Thoughts on Same Sex Marriage and Immigration


By Murali Bashyam

By Murali Bashyam







Unemployment is at 9.1%.  Our economy is weak.  Our debt is too high.  And now we have a downgrade in our country’s credit rating.

But as I watched the Sunday morning political shows a few weeks ago,  I  was surprised that a considerable amount of conversation focused on same sex marriage and the Defense of Marriage Act.

Here are few quick thoughts about this issue.

  • Some politicians keep emphasizing how marriage results in stability, and that stability is good.  Is that any different for gay couples?
  • Some politicians argue for less Federal government intrusion in people’s lives.  But isn’t the Federal government actually intruding in people’s lives when it legislates for or against gay marriage?
  • If this is even going to be an issue, shouldn’t it be one that States decide?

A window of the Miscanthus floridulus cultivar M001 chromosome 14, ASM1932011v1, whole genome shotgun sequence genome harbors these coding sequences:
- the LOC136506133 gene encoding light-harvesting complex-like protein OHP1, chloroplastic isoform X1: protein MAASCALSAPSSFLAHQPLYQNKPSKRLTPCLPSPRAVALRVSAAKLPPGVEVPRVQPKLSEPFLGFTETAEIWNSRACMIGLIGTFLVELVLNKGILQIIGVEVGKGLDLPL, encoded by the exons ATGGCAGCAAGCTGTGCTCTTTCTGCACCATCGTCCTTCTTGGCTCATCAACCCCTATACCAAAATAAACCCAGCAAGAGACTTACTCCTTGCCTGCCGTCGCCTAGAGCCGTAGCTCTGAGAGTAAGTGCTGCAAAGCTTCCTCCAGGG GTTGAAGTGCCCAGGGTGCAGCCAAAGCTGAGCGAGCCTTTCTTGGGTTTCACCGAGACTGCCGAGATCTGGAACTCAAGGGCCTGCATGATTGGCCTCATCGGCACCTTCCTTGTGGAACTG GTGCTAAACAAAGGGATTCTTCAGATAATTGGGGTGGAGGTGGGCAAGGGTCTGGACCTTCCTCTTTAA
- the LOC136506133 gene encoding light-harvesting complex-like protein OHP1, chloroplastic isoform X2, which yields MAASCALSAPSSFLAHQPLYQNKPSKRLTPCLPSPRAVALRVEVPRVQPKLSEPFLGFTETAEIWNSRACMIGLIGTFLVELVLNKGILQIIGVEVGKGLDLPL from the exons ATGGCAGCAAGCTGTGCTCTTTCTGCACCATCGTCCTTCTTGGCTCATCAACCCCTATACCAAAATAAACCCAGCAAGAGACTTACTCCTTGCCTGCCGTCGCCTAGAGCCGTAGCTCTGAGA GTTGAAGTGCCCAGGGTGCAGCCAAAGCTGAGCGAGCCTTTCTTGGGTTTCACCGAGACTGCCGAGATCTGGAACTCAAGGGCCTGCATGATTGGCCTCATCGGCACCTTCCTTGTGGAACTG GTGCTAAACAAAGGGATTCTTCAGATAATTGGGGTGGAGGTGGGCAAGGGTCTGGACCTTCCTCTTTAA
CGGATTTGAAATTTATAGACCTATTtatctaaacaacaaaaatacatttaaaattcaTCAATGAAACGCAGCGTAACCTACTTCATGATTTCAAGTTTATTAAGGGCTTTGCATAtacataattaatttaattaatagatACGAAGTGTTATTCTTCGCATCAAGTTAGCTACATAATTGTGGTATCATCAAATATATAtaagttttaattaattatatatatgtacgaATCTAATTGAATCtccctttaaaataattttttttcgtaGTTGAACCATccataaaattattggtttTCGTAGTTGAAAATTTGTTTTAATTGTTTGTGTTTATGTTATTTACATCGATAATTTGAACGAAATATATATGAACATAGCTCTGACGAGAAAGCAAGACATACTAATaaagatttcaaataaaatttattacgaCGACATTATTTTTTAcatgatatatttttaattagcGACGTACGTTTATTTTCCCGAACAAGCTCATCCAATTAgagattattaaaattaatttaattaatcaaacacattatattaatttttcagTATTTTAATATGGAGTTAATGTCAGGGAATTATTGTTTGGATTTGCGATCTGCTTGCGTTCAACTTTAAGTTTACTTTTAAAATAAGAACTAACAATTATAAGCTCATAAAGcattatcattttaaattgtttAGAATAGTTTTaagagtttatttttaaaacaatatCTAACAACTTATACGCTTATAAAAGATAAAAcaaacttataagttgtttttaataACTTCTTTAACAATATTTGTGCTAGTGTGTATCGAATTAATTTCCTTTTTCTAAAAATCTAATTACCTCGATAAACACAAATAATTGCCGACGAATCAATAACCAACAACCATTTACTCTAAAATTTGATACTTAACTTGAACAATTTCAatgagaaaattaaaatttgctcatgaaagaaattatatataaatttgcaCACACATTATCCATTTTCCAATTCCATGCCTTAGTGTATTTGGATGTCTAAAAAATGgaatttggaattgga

The concepts of love and devotion are not limited to relationships between a man and a woman.  I know some gay couples that are very devoted to and love each other.  The fact that we have a divorce rate of close to 50% between heterosexual couples proves that it is indeed not the epitome of a perfect union.

As an Immigration lawyer, I have seen first hand how our laws negatively impact foreigners who are married to a U.S. citizen of the same sex.  Is it fair that the immigration benefits available to a heterosexual couple are denied for same sex ones?  Unfortunately, this is driving some same sex couples to other countries where the laws are more favorable.

P.J. O’Rourke insightfully pointed out in an article published in Rolling Stone magazine that if our focus is on banning marriage for one group of people, we might as well ban it for everyone.

Actually, wouldn’t that make things easier for everybody?